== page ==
Are people just meaner now?

By Priscilla H. Douglas

Q: I get pushed, elbowed and bushwhacked by backpacks on the subway. I get the finger more often than I use my windshield wipers when driving.

Every year brings a new low. It’s awful!  Are people just mean?

A: People are not always mean.  In my opinion it takes a conscious decision to be mean. “Meanness” is directed—it actually has a target.  Getting elbowed or bushwhacked may not be the result of a conscious act—deliberately aimed at you–   instead, it may be the opposite:  unconscious and not directed personally at you. This isn’t meanness, just thoughtlessness.

I know that my answer doesn’t make getting the finger feel better, but my attention is drawn to countless acts of kindness that I see when people interact following a natural disaster such as a hurricane or wildfire, or when a tragic death or diagnosis occurs.  A catastrophic event shifts our attention, our actions, our emotions and how we relate in an instant.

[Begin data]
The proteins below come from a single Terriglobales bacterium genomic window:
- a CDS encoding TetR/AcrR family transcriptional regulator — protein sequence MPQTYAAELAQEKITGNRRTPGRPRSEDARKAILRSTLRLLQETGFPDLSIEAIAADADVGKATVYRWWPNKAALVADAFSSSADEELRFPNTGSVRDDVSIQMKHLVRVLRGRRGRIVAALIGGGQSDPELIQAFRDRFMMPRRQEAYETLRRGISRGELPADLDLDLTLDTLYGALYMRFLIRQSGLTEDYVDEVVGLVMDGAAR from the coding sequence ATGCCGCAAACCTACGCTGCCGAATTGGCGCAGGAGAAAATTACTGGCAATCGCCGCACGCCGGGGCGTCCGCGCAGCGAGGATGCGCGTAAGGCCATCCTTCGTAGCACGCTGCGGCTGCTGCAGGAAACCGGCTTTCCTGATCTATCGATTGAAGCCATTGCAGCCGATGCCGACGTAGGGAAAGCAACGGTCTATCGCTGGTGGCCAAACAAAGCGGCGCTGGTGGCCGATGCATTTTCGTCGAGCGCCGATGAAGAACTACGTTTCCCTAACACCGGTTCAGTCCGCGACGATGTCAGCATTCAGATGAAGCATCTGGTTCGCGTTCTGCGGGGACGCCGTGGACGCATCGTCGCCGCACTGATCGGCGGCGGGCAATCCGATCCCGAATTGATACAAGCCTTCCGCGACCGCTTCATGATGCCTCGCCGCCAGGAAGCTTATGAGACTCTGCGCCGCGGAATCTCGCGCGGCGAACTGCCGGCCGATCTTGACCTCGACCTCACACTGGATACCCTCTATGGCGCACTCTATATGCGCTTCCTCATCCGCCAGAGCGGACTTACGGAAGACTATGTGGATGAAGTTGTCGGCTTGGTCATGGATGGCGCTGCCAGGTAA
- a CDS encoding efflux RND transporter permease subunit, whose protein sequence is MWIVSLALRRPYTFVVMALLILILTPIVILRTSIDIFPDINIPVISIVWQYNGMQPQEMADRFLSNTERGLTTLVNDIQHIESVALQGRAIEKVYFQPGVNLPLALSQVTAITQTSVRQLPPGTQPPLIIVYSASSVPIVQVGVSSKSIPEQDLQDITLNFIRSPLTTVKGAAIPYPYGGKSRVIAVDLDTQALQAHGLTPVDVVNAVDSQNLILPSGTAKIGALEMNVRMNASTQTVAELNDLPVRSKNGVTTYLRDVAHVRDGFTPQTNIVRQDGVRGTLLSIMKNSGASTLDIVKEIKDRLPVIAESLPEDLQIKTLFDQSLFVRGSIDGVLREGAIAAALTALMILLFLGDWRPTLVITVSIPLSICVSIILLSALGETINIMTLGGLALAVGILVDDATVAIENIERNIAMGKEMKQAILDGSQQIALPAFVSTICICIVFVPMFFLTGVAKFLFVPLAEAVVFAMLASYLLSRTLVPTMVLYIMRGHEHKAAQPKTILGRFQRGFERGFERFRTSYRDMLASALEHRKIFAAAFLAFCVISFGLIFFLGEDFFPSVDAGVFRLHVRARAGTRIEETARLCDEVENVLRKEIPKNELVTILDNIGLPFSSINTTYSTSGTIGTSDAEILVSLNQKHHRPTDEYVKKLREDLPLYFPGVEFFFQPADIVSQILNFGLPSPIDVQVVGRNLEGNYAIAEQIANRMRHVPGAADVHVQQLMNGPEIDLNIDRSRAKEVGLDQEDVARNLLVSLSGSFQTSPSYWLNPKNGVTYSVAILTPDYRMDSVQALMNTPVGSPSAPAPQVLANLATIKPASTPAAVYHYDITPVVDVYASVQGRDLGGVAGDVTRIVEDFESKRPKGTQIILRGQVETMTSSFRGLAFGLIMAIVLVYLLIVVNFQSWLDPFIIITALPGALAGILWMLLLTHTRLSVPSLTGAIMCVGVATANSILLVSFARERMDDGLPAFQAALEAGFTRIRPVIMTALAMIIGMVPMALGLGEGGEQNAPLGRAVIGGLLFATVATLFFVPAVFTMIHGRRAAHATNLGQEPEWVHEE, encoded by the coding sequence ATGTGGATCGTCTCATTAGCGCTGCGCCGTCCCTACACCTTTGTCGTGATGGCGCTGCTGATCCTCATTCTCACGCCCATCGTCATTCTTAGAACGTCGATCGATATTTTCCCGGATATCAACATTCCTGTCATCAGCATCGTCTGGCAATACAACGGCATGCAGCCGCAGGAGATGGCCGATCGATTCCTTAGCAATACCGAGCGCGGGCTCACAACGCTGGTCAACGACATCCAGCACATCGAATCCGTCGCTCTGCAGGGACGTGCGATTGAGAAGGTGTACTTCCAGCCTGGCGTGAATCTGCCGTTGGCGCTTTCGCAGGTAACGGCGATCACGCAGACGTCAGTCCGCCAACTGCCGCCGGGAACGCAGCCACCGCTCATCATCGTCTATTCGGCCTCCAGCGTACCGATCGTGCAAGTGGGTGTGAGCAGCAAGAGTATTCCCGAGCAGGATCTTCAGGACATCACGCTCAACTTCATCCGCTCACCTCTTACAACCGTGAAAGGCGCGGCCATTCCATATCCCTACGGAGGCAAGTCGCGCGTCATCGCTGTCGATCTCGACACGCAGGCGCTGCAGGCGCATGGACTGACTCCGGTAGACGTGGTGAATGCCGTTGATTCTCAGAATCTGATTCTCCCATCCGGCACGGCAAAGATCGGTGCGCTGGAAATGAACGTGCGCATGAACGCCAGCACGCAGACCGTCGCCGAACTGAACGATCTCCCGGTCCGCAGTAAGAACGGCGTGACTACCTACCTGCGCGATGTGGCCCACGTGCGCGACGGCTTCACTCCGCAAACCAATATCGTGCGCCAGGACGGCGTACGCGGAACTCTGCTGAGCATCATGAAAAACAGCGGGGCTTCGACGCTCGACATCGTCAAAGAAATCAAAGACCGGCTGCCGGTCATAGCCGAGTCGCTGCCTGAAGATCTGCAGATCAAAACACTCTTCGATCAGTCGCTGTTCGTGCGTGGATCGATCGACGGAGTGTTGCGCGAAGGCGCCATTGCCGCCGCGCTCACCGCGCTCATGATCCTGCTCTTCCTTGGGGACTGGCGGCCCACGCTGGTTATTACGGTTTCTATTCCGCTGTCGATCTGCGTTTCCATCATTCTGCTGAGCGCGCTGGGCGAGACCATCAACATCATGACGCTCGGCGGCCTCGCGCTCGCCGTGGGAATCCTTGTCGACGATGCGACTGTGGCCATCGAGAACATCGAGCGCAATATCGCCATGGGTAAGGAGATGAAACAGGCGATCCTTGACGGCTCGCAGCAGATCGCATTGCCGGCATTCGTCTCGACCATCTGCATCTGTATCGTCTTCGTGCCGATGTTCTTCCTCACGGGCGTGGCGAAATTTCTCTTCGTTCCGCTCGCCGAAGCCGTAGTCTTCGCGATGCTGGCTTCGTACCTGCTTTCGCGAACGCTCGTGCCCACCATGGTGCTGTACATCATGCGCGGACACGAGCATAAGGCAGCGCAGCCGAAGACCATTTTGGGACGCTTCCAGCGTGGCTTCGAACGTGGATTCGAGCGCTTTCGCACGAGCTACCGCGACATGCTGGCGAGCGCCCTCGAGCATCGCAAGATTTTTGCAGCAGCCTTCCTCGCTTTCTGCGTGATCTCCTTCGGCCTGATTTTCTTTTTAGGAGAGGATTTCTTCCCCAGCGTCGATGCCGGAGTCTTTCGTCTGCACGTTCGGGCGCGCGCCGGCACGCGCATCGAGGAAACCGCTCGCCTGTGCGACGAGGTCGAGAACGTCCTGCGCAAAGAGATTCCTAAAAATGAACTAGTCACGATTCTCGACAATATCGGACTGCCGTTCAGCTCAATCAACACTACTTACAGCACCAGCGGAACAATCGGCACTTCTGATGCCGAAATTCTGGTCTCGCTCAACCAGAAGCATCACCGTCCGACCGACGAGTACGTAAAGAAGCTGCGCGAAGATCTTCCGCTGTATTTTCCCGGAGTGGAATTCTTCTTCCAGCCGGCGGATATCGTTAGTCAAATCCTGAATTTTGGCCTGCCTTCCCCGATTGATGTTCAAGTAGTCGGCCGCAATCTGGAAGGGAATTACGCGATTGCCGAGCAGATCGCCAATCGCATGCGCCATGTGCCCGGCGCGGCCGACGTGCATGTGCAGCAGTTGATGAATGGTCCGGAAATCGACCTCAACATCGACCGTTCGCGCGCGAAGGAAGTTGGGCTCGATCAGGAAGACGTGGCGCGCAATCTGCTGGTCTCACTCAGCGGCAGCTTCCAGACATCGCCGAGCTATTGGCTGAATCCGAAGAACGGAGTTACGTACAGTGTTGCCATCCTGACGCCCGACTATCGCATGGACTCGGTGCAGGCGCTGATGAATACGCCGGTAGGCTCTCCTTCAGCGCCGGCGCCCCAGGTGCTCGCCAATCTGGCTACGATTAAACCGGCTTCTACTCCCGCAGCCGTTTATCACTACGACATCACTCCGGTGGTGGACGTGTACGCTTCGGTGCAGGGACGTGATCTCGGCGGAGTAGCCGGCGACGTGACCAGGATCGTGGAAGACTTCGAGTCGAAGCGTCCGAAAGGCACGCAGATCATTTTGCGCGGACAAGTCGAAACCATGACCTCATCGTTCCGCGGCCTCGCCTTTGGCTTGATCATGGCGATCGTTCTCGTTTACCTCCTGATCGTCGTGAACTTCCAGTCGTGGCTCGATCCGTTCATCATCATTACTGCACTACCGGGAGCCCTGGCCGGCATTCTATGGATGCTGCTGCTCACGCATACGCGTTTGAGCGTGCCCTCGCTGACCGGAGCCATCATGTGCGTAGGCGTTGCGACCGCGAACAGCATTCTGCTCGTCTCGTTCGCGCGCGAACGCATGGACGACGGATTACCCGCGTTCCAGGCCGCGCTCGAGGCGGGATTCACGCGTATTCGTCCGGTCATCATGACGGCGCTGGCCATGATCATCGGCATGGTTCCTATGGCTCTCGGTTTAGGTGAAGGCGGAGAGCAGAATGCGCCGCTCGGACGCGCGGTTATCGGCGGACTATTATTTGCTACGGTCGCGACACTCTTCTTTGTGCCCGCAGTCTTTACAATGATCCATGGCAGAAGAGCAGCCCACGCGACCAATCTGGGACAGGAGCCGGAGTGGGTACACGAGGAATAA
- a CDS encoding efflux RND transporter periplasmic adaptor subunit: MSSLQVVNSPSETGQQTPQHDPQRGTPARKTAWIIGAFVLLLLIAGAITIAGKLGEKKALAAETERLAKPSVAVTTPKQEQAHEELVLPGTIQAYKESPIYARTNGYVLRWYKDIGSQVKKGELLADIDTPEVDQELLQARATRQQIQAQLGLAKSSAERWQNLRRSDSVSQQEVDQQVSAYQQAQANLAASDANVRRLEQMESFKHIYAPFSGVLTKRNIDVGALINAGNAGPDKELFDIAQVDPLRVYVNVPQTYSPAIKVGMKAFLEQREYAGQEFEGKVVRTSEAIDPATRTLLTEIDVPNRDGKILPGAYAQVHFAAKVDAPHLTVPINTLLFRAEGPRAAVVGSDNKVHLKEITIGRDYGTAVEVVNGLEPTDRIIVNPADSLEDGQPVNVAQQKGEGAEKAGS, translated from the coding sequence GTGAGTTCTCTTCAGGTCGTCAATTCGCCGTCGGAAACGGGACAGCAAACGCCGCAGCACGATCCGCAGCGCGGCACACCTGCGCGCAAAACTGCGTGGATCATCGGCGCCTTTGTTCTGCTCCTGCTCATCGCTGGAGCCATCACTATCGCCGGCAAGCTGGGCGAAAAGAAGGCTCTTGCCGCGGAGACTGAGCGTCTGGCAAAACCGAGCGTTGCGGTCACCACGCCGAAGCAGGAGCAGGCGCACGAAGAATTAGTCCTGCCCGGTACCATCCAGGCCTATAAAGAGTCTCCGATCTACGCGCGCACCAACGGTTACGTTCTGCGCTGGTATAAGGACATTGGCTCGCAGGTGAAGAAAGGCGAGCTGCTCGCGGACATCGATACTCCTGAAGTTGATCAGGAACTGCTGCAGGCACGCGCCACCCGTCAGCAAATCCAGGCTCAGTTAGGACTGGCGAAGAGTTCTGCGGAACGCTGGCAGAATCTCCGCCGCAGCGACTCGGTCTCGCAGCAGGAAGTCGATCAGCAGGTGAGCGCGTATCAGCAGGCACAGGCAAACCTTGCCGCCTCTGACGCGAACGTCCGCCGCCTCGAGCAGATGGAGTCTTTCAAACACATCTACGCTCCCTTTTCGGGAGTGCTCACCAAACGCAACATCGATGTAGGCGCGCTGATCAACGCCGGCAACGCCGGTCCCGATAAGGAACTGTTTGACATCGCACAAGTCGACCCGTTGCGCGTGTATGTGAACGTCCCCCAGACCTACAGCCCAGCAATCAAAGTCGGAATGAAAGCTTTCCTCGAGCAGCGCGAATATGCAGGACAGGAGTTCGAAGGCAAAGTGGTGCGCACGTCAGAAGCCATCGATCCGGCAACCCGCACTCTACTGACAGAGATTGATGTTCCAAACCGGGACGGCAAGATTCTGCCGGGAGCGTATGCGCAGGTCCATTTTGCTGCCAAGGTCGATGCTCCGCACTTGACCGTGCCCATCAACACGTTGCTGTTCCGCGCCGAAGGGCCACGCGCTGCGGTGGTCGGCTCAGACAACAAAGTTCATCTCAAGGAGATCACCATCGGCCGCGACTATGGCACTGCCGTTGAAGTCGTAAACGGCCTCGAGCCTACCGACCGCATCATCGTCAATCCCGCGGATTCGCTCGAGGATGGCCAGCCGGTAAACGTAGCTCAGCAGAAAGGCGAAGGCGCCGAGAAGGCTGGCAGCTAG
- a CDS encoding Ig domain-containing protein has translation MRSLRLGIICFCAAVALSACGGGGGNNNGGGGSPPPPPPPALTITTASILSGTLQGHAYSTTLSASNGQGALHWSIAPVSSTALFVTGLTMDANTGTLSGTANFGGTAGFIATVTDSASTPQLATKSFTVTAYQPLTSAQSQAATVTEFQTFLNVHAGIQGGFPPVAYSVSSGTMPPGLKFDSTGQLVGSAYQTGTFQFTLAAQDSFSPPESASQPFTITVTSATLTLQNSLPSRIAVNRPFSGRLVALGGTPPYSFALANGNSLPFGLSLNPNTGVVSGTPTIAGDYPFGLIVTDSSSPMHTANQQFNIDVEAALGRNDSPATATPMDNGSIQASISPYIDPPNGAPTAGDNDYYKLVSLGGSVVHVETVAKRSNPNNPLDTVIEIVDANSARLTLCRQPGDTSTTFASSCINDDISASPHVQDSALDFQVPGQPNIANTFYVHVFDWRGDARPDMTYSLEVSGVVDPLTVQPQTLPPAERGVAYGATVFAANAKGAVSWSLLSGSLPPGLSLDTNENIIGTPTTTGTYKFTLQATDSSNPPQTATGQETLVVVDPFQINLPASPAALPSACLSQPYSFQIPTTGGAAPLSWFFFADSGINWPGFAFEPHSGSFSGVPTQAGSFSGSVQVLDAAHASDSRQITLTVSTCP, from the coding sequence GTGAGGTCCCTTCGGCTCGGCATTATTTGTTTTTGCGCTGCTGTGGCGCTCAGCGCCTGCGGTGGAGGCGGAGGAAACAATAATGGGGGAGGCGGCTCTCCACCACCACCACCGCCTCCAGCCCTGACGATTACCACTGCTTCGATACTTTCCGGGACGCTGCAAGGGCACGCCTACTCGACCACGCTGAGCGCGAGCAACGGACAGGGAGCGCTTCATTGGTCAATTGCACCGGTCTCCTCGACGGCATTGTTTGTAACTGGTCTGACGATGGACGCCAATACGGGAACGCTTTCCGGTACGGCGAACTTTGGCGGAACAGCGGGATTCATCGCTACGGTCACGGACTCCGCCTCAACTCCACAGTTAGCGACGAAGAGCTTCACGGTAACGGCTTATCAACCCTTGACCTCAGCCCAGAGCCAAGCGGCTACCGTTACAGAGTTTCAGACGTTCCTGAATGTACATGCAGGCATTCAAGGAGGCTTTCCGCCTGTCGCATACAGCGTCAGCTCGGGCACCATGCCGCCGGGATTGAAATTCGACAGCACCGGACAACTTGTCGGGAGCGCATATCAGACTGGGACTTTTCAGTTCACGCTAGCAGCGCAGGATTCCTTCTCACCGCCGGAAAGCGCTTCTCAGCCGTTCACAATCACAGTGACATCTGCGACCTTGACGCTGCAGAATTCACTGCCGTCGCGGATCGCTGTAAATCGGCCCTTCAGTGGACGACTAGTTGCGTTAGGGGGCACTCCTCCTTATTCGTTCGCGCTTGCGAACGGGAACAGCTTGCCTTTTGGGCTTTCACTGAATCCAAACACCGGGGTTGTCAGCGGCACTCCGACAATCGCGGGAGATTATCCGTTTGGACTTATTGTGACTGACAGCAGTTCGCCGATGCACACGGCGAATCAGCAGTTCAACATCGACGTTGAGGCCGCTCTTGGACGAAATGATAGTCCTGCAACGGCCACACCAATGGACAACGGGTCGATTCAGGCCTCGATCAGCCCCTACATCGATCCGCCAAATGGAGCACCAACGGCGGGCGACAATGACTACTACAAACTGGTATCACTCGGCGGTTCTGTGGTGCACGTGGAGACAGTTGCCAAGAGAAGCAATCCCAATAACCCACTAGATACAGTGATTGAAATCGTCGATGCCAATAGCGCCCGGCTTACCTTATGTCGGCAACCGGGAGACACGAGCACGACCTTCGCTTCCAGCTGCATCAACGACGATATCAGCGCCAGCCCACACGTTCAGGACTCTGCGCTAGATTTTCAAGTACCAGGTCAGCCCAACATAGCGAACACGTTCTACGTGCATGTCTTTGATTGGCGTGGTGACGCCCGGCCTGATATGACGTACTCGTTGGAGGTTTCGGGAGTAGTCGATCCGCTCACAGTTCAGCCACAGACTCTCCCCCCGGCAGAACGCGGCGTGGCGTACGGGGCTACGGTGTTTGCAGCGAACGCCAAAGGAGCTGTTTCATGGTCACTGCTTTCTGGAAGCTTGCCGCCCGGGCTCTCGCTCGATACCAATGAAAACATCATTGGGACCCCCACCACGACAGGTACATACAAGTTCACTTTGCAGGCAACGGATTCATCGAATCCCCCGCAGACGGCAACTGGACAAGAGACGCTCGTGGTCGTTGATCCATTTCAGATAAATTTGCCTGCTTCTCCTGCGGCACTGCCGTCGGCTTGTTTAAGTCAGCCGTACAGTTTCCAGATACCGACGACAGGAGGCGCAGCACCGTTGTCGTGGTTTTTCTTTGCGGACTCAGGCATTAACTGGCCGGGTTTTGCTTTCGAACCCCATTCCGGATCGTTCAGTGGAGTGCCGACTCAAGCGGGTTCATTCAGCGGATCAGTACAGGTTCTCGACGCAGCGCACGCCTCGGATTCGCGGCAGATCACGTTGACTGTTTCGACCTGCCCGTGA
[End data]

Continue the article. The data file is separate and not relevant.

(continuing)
Think back to the shock, sadness and despair of September 11, 2001. On that day, people were kind to each other and no one was a stranger.  You probably have the same images seared into your memory that I have:  The plane hitting the second Tower and the ghostly people covered in soot and ash helping each other.  On that day we witnessed caring, compassion and thousands of acts of kindness.  We were one nation and we were indivisible.  When this happens, people are not mean; they act with kindness and compassion.

You don’t need to wait for a tragedy to be kind. Ask yourself:

  • Did I hold the door open and allow a person to enter?
  • How many times have I said “thank you” today?
  • Am I practicing “random acts of kindness”?
  • How quickly did I stop and turn off the negative/judgmental thought I had about a person? Note:  Your actions are correlated with your thoughts and you can’t hide what you are thinking.

Two final actions that you can take to stamp out meanness:  (1) be kind to yourself; and (2) smile—it is contagious.  When you connect to you—and when you smile and interact with another—you will be a beacon of kindness.

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